ARMAHR-Analysis of Human Remains

Module Provider: Archaeology
Number of credits: 20 [10 ECTS credits]
Terms in which taught: Autumn term module
Non-modular pre-requisites:
Modules excluded:
Current from: 2019/0

Module Convenor: Dr Mary Lewis


Type of module:

Summary module description:

This highly practical module provides the essential methods and skills you will need for the advanced study of human skeletal remains from archaeological contexts. You will apply the most recent approaches used to assess sex, age, stature, handedness, ancestry, and parity in adult skeletal remains, as well as learn a broad range of metrical and non-metrical measures in both adults and children. The specific techniques required to analyse non-adult human remains will be explored. The history, development and limitations of each method will be outlined through a series of fully-illustrated lectures and reinforced during the practical class.


This module will provide you with the professional techniques you require to practice human osteology for both commercial units and during primary research.

Assessable learning outcomes:

Assessable outcomes

At the end of the module you will have gained:

  • a comprehensive and systematic understanding of limitations and advantages of osteological techniques

  • skills to accurately assign sex, age, stature and other estimates to adult skeletal remains

  • skills to accurately record age and other estimates to non-adult skeletal remains

  • the ability to deal with complex issues both systematically and creatively, make sound judgements in the absence of complete data, and communicate your conclusions clearly to specialist and non-specialist audiences

  • the ability to evaluate critically current research and advanced scholarship in human osteology, to evaluate methodologies and develop critiques of them and, where appropriate, to propose new hypotheses.

  • a systematic understanding of knowledge, and a critical awareness of current problems and/or new insights regarding skeletal evidence and how it can be used to infer mortuary behaviour as well as aspects of the life of past societies

Additional outcomes:

The laboratory practicals are designed to develop osteological skills and to reinforce information and practices outlined in the lectures through problem-based learning. You will learn to work effectively both independently, and in groups to gain information from human skeletal material. 

Outline content:

Lectures and practicals will cover: sex assessment in adults and non-adults; ageing adults and non-adults; stature and body mass; handedness and fluctuating/directional asymmetry; growth and development; parity; ancestry; puberty; cremations and report writing.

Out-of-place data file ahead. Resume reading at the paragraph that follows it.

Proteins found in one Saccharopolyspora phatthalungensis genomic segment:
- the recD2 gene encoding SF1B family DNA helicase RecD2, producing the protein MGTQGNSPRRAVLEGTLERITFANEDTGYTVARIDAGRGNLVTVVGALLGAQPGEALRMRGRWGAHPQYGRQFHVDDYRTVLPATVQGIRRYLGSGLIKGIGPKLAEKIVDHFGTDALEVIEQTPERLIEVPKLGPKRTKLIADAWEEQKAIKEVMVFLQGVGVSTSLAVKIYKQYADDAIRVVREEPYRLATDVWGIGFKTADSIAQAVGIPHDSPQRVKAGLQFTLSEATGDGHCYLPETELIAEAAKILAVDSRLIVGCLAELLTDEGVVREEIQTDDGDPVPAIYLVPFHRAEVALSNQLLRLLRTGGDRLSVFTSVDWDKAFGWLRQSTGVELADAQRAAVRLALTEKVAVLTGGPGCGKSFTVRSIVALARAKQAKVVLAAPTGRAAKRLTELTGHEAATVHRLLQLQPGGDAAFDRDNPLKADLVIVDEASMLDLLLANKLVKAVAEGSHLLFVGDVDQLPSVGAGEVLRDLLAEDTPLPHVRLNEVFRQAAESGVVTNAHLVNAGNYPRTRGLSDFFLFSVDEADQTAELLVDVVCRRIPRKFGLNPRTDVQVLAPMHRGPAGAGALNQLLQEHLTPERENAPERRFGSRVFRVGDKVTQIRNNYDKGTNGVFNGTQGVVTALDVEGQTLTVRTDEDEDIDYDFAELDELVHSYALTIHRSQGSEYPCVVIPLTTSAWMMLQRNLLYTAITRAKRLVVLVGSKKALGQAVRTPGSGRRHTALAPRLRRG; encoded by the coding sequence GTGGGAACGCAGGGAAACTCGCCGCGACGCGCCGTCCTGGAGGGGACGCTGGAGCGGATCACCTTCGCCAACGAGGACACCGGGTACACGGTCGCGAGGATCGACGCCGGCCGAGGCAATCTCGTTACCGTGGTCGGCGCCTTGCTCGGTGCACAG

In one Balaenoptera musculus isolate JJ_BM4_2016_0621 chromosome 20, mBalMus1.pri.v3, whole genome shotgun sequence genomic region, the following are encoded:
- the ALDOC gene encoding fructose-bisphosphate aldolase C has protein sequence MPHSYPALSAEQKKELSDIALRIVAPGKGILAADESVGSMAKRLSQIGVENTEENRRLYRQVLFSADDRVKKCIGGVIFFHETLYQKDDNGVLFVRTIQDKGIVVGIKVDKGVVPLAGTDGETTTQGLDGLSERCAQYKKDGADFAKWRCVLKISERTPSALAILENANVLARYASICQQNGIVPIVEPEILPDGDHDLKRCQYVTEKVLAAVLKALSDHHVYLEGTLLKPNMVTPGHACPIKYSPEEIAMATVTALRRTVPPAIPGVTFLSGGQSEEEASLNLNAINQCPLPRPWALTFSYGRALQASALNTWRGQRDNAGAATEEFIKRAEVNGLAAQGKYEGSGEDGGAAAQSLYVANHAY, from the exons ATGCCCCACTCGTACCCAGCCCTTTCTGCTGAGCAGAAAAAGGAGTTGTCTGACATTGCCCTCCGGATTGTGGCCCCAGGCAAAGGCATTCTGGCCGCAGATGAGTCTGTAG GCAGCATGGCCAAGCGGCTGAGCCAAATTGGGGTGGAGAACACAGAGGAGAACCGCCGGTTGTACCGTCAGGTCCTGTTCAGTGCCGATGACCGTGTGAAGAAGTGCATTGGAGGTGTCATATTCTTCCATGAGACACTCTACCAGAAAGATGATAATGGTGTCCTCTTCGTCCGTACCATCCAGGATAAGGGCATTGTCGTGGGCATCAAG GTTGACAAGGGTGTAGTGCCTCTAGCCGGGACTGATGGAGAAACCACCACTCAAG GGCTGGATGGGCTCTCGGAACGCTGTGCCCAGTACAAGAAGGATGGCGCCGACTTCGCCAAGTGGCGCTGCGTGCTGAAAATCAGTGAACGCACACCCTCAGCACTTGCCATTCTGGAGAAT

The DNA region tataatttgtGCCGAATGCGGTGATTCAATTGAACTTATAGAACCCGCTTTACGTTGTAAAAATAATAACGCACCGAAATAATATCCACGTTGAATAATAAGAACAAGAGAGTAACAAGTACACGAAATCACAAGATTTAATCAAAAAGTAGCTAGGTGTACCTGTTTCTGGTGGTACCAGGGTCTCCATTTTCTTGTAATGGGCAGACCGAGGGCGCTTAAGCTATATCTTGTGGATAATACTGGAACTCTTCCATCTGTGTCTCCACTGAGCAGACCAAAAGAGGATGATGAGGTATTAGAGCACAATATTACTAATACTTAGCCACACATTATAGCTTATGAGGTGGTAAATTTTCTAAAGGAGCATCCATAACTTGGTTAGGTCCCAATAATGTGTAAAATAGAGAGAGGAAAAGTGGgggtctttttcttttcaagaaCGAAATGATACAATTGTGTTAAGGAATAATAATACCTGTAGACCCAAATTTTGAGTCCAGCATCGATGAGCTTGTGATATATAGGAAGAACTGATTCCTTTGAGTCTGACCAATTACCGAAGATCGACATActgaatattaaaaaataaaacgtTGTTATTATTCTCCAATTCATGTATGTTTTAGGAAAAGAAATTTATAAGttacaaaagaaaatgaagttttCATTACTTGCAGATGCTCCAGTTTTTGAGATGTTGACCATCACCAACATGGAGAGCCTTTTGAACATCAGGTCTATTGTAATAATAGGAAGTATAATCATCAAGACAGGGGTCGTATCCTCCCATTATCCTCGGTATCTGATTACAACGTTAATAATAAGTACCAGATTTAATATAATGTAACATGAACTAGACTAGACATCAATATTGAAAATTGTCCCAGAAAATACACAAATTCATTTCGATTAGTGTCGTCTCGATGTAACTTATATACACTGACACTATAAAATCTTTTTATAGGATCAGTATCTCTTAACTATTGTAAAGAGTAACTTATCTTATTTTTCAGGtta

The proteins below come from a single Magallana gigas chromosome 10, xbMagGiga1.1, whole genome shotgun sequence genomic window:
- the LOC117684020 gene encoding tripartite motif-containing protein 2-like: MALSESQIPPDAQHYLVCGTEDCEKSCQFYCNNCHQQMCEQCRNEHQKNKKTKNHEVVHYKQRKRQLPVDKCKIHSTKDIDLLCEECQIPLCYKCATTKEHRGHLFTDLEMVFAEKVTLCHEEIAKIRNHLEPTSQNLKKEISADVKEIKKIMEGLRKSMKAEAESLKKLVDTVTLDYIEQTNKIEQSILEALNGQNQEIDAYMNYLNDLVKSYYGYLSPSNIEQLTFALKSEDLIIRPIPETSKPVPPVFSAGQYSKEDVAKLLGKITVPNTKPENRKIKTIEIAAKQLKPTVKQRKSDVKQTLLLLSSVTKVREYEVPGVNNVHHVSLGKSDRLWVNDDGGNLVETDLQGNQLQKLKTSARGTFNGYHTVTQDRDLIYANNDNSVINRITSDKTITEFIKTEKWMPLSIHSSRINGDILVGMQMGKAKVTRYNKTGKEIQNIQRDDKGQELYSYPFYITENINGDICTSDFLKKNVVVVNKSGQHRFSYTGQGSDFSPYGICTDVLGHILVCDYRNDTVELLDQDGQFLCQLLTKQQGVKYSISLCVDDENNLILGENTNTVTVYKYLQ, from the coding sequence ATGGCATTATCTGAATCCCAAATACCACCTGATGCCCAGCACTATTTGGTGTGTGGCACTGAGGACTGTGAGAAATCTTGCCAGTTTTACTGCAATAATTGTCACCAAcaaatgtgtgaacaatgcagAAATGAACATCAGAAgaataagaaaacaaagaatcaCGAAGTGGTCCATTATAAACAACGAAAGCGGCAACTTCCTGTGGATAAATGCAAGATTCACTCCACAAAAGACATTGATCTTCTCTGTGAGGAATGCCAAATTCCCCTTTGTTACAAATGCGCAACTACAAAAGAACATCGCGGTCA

Global context (where appropriate)

The methods you will use have been developed by North American and European anthropologists. The special significance of international standards for assessing the biological identity of individuals from different geographical regions will be emphasised.

Brief description of teaching and learning methods:

Each session will comprise a 1.5-hour introductory lecture followed by a 2.5 hour practical where methods outlined in the lecture will be applied to an adult skeleton. 

Contact hours:
  Autumn Spring Summer
Lectures 16.5
Practicals classes and workshops 25
Supervised time in studio/workshop 11
Guided independent study: 147.5
Total hours by term 201
Total hours for module 200

Summative Assessment Methods:
Method Percentage
Written assignment including essay 30
Report 70

Summative assessment- Examinations:

Summative assessment- Coursework and in-class tests:

You will be expected to produce a concise 'professional' human skeletal report as part of your vocational development (4500 words max). This will comprise data for one skeleton based on your assessment and a compilation of data from the rest of the skeletons analysed by the group. You will also be required to submit a critique of a particular osteological method based on a key publication (1000 words max). 

Formative assessment methods:

In each of the practical sessions you will be tested on your knowledge of human skeletal anatomy and use of terminology through informal discussions with the demonstrators and lecturer. In this way you will be provided with immediate feedback on your progression, and ways in which you can improve your skills. You will learn how to work both independently (through production of your report) and as part of a team. 

Penalties for late submission:
Penalties for late submission on this module are in accordance with the University policy. Please refer to page 5 of the Postgraduate Guide to Assessment for further information:

Assessment requirements for a pass:


Reassessment arrangements:

Resubmission of coursework in September.

Additional Costs (specified where applicable):

Last updated: 10 April 2019


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